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programme. “An off-site activity plus interest equals reward. When planned properly, that same reward can derive exponential value prior to, during and post event.” Kate Stone, Senior Event Managerat

Awesome Events, says that for big groups, sports stadiums are a real boon. “As there are only a limited number of venues in London that can seat 1,000-plus guests on banqueting tables, the stadiums are a great alternative to the usual hotels.” She gives an example of the way one

company used this to great effect. “Last year, which was a time of great sporting celebration in the UK, our client wanted to embrace the use of Wembley Stadium as an iconic sporting venue. At lunchtime, delegates were given special hot packed lunches that allowed them to leave the Bobby Moore suite and go out on to the terraces to see the pitch, eat alfresco and have pictures taken. “After lunch, the production team

transformed the room for team-building activities, but utilised all the pre-rigged conference set, staging, lighting and projection equipment that had been specially brought in. The activities were centred on sports and the Olympics, including a pub-style quiz, with questions specifically relating to the history of the event.” At renowned sporting venue Twickenham,

Simon Mills, Head of Sales & Marketing at the Twickenham Experience, is also of the opinion that there is a definite appetite among bookers to move away from the traditional confines of a hotel for meetings and events. “More and more brands are requesting

to use sporting venues as they have a huge ‘wow’ factor, which is sure to encourage greater delegate numbers and interest,” he comments. “Companies have started to realise that sporting stadiums offer something that most city centre venues can’t match –a variety of different size spaces, ample free parking and an iconic location guaranteed to draw a crowd.” He describes Twickenham thus: “It’s a globally recognised brand to which companies wish to ally their corporate message. From captains of industry to captains on the pitch, it is an inspiration machine that allows guests to experience events that live long in the memory.” As well as the comprehensive selection of facilities on offer – the venue provides around 7,000 square metres of integrated space, including a state-of-the-art auditorium with tiered seating for up to 550 delegates – there is another important aspect for corporate clients to take into consideration.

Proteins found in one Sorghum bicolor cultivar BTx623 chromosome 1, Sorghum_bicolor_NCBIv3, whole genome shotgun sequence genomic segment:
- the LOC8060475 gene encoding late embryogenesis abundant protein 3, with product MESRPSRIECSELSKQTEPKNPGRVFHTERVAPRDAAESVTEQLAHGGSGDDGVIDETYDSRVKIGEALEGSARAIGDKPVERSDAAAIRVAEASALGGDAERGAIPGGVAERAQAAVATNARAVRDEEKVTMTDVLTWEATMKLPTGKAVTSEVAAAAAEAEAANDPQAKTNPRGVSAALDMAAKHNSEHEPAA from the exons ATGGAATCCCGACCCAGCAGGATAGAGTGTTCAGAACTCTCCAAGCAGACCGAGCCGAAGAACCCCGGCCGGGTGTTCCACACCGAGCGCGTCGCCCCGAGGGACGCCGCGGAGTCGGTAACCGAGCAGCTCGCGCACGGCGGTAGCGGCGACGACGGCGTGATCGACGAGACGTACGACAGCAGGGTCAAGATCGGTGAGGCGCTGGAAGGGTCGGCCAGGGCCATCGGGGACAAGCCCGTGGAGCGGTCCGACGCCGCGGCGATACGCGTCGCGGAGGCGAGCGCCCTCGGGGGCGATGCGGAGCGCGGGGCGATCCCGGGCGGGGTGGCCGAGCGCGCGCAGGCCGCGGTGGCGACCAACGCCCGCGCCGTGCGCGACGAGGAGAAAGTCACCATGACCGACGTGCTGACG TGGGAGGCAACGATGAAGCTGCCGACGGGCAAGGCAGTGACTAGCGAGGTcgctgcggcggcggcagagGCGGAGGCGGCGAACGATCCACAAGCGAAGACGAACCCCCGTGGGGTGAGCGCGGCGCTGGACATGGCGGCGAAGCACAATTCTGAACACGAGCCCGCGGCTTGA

revamped our entire hospitality offering by launching menu tastings for all seasonal hospitality ticket holders, welcoming a new chef and our first in-house pastry chef, as well as opening new areas for seasonal hospitality. “We’ve also developed our facilities for business and leisure guests alike – our new music venue, Under the Bridge, recently celebrated its first birthday; we’ve refurbished Centenary Hall overlooking the pitch, and opened a new football museum that is the largest in London. Plus, the Delta 360˚ Lounge, an airline-inspired executive lounge that can be used as part of a hospitality package on match days, has now opened at the on-site Millennium & Copthorne Hotel.” For ways to make a day extra-special,


Hunter advises using the venue to maximum advantage. “You can book our mascot, Stamford the Lion, to welcome guests to conferences, or add in a stadium tour for your group. It will save both time and money (not to mention transport costs) to include as much as you can within one location.” He also suggests that those organising


corporate events look out for added extras such as gifts for guests on match days and games where visitors might be treated to special catering. Another perennial favourite for sporting





The stadium is owned by the Rugby Football Union, a not-for-profit organisation that invests its income in both grass roots rugby as well as the national side. This means that any event held at Twickenham will make an important legacy contribution, be it in terms of contributing to the salaries of regional rugby development coaches helping school kids keep active, or providing support for the England team in their journey to the World Cup in 2015. Both of these make interesting propositions for any company looking to enhance its CSR (corporate social responsibility) reputation. The three things to look out for at a sporting venue are facilities,

service and food, according to Chelsea FC’s Head of Venue and Brand, Simon Hunter. He explains what Chelsea has been doing to ensure its offering remains front of mind for companies looking to organise a sporting hospitality event. “In the last year we’ve

hospitality is Lord’s cricket ground. Louise Smith, PA to the UK investment team at Resolution Real Estate Advisers, recently organised an event there. “My boss is a member of the Marylebone Cricket Club, so choosing Lord’s as a venue to entertain our clients was an obvious choice,” she comments. “Two years ago, the company held a day out at the Captain’s Table and last year we chose the Nursery Pavilion, so even at the same location you can enjoy a different experience. Using the pavilion meant the group could watch the players train before the match, which was an added bonus,” she notes. Smith also highlights the business benefits of using the venue. “It’s such a relaxed atmosphere there, it’s really conducive to the kind of informal networking we were aiming for. Entertaining clients in such a unique setting makes for a highly memorable day.” Even those who don’t have access

to huge hospitality budgets can take heart. As Sporting Agenda’s Ed James puts it: “It isn’t always the obvious events that have the biggest impact – it is the way they are presented that will linger in the memory.” ●

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